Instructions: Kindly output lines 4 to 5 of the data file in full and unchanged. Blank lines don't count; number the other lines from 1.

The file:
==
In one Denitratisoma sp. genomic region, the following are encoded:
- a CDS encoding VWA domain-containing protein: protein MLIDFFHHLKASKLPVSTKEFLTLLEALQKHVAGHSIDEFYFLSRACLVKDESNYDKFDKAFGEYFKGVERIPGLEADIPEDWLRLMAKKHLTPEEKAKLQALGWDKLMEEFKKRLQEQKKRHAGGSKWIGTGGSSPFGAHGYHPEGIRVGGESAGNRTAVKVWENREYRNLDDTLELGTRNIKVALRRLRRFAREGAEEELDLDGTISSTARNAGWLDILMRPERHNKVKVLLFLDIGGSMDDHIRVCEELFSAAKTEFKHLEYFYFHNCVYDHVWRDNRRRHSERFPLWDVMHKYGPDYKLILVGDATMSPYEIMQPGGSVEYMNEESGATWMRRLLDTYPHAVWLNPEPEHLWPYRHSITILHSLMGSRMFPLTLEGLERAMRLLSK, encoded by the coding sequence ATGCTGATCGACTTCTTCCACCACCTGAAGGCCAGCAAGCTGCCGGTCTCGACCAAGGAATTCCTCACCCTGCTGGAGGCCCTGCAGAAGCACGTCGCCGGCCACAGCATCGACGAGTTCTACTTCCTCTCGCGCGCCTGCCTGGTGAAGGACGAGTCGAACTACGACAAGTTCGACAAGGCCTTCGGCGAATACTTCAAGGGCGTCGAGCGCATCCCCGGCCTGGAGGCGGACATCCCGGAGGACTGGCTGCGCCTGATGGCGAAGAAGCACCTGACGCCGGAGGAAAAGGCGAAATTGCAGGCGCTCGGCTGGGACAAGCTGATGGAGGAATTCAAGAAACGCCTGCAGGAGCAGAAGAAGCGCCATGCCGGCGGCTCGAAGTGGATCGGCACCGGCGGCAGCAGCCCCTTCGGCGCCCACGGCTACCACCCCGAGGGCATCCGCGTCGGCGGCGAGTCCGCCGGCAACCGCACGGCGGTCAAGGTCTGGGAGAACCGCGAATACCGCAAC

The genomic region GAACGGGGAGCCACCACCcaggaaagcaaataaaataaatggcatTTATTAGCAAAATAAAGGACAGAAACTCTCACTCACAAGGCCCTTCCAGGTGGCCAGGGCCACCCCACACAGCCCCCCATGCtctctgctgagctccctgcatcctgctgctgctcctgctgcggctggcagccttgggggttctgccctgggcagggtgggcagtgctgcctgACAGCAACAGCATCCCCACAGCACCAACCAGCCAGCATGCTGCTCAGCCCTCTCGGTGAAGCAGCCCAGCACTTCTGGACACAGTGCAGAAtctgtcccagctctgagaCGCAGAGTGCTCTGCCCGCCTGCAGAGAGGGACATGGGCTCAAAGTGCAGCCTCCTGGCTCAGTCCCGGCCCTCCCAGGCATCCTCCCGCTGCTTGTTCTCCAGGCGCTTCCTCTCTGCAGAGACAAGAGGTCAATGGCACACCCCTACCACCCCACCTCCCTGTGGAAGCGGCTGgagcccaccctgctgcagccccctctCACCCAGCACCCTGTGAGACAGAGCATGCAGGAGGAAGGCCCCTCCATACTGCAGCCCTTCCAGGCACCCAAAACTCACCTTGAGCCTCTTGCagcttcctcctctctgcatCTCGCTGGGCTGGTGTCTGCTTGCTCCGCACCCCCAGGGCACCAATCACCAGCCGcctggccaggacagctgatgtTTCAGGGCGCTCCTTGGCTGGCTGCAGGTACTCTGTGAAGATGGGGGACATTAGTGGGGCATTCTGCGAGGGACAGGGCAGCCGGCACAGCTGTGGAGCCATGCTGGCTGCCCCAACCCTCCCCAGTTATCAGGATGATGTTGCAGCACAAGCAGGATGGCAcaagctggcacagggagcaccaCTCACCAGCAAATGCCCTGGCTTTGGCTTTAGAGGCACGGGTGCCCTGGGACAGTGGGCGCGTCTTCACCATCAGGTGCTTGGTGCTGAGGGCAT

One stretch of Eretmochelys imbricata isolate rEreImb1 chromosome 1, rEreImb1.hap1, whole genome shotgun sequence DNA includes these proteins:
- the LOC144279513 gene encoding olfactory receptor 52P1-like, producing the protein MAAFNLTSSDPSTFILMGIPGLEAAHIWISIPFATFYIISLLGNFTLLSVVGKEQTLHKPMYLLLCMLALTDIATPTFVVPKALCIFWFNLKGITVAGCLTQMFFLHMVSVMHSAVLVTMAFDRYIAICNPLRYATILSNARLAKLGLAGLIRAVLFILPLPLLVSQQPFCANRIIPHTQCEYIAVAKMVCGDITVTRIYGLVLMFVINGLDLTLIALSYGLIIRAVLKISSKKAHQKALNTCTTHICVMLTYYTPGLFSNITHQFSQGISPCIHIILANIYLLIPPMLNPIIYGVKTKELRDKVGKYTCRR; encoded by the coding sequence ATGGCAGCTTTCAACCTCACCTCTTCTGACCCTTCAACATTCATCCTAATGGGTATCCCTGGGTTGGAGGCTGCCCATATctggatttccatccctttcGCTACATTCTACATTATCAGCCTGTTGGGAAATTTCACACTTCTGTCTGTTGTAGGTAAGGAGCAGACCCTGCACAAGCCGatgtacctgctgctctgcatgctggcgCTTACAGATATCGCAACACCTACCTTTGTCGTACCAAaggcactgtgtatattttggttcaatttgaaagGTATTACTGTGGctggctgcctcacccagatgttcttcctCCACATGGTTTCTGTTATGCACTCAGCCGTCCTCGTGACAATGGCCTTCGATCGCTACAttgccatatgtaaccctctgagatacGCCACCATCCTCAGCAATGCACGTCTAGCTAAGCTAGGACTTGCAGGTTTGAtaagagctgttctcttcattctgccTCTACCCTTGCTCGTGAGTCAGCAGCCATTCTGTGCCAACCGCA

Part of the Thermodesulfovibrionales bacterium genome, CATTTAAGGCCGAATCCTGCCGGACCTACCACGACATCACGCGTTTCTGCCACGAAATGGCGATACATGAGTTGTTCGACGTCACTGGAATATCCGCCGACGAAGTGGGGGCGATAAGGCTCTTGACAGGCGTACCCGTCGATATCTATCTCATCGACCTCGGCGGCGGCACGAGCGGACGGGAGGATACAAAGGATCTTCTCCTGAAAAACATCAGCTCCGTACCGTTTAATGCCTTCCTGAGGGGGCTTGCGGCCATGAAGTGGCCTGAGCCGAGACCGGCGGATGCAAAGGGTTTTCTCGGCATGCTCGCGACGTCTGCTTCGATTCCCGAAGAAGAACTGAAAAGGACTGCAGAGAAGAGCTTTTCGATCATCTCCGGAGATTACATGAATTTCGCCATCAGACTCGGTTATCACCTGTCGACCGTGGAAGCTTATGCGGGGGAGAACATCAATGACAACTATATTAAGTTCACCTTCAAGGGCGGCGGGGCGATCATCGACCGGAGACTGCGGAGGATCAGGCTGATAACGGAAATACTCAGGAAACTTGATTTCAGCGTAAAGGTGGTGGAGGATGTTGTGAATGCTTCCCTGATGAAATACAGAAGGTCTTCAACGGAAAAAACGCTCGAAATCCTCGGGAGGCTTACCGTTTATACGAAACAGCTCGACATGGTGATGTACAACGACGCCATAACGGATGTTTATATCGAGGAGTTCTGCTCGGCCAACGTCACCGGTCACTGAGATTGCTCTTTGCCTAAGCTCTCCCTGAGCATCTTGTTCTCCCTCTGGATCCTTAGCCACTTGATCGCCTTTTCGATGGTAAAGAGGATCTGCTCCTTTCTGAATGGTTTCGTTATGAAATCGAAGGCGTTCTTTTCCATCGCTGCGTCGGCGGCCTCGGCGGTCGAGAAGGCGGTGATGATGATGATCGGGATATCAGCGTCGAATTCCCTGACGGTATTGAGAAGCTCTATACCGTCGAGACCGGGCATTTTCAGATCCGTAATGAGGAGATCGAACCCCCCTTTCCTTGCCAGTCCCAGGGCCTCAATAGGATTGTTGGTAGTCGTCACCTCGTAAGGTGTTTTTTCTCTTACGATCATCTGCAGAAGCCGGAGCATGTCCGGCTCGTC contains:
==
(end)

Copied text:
One stretch of Eretmochelys imbricata isolate rEreImb1 chromosome 1, rEreImb1.hap1, whole genome shotgun sequence DNA includes these proteins:
- the LOC144279513 gene encoding olfactory receptor 52P1-like, producing the protein MAAFNLTSSDPSTFILMGIPGLEAAHIWISIPFATFYIISLLGNFTLLSVVGKEQTLHKPMYLLLCMLALTDIATPTFVVPKALCIFWFNLKGITVAGCLTQMFFLHMVSVMHSAVLVTMAFDRYIAICNPLRYATILSNARLAKLGLAGLIRAVLFILPLPLLVSQQPFCANRIIPHTQCEYIAVAKMVCGDITVTRIYGLVLMFVINGLDLTLIALSYGLIIRAVLKISSKKAHQKALNTCTTHICVMLTYYTPGLFSNITHQFSQGISPCIHIILANIYLLIPPMLNPIIYGVKTKELRDKVGKYTCRR; encoded by the coding sequence ATGGCAGCTTTCAACCTCACCTCTTCTGACCCTTCAACATTCATCCTAATGGGTATCCCTGGGTTGGAGGCTGCCCATATctggatttccatccctttcGCTACATTCTACATTATCAGCCTGTTGGGAAATTTCACACTTCTGTCTGTTGTAGGTAAGGAGCAGACCCTGCACAAGCCGatgtacctgctgctctgcatgctggcgCTTACAGATATCGCAACACCTACCTTTGTCGTACCAAaggcactgtgtatattttggttcaatttgaaagGTATTACTGTGGctggctgcctcacccagatgttcttcctCCACATGGTTTCTGTTATGCACTCAGCCGTCCTCGTGACAATGGCCTTCGATCGCTACAttgccatatgtaaccctctgagatacGCCACCATCCTCAGCAATGCACGTCTAGCTAAGCTAGGACTTGCAGGTTTGAtaagagctgttctcttcattctgccTCTACCCTTGCTCGTGAGTCAGCAGCCATTCTGTGCCAACCGCA